Connor jumped down from the sofa, ran to Sara's bedroom door, opened it, and ran inside. Knowing that Michael and Connor would have to leave soon if they were going to catch their flight, Sara stood up and began putting Connor's things in his overnight bag. Her efforts, however, were soon interrupted by a crying three year old, who ran across the room, threw his arms around her legs, and wailed, "Mommy!"
Sara looked down at her son and then up at Michael, who had followed Connor out of the bedroom. "What did you do to him?" she asked angrily.
"Nothing," Michael replied in turn. " I just told him that he needed to get his stuff together because it's time to go."
Connor looked up at Sara, his face already red from crying. "Mommy, I no go! I thay!"
Michael put a hand on Connor's shoulder as he addressed him, "Son, we've been through this before. You can't stay here."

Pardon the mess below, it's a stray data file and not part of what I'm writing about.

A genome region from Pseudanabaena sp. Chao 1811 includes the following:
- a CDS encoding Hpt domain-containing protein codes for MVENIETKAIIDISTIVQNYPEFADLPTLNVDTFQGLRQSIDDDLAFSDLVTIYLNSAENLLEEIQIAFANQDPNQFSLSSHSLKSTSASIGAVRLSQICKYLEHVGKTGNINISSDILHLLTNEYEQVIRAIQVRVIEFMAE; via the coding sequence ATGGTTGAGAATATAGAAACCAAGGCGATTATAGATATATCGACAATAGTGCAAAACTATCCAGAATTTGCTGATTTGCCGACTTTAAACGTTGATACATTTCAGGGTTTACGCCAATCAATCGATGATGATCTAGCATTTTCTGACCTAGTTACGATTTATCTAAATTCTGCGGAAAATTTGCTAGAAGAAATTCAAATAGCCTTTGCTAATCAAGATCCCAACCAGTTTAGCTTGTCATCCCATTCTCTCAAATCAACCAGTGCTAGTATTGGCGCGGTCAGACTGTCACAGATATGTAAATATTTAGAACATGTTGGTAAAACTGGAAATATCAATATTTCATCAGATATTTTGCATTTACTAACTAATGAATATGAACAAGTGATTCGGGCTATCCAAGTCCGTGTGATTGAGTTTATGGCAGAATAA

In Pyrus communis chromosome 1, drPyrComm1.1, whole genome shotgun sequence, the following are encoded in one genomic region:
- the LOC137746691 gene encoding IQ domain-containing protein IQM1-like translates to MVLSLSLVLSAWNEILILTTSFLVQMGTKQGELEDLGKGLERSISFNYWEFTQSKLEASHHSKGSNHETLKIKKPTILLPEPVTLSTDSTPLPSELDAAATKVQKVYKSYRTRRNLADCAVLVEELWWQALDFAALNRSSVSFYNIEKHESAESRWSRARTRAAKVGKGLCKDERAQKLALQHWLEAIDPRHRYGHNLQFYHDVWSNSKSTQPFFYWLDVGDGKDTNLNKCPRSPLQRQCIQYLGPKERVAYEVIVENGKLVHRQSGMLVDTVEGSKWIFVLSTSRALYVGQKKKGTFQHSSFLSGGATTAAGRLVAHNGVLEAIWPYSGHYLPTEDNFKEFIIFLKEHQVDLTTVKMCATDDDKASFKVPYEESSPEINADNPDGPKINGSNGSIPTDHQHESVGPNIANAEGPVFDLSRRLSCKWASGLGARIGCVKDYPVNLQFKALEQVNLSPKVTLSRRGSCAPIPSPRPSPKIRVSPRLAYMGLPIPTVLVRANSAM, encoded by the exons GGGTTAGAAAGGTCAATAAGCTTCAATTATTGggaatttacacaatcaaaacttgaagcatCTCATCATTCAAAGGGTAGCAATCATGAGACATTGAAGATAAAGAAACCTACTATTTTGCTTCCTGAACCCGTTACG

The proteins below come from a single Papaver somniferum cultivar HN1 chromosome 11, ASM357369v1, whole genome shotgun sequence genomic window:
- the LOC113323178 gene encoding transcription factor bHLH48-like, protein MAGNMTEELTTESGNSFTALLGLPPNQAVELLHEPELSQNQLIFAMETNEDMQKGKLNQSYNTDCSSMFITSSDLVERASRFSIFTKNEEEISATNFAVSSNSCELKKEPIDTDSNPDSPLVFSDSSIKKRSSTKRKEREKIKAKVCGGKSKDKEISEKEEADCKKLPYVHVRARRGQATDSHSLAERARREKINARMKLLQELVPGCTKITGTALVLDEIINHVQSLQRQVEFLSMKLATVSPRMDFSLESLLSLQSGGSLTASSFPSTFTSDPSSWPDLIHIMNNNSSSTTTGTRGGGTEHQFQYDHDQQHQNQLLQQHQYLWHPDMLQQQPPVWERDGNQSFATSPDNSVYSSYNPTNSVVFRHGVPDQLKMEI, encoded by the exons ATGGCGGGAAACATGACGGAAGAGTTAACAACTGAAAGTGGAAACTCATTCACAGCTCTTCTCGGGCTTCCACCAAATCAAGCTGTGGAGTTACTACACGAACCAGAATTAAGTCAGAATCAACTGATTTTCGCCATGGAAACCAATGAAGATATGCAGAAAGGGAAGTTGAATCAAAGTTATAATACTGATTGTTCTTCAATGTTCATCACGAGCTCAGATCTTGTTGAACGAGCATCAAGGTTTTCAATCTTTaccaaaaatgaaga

Connor let go of Sara's legs, turned around, and crossed his arms in anger. "Mommy thaid me can," he informed Michael.
"Mommy said that?" Michael asked, surprised that Sara had said so. When Connor nodded in affirmation, Michael looked over at Sara. "Sara?"
Sara tried to clarify by saying, "I just asked him if he wanted to."
Michael shook his head at the statement. "Oh, let me guess. You made it three days without hurting or killing him, so now you suddenly think you're fit to be a mother?"
Sara shrugged. "I don't know. Maybe."
"Maybe. He's a child, Sara. There are no maybes. Look at this place," Michael said, motioning around the overcrowded apartment. "It's not much bigger than a closet. Where exactly do you plan on putting him?"
"He can sleep with me until I can get a bigger place."
Michael laughed at the suggestion. "Have you run that one by Hank?" he inquired.
"Hank doesn't live here," she answered.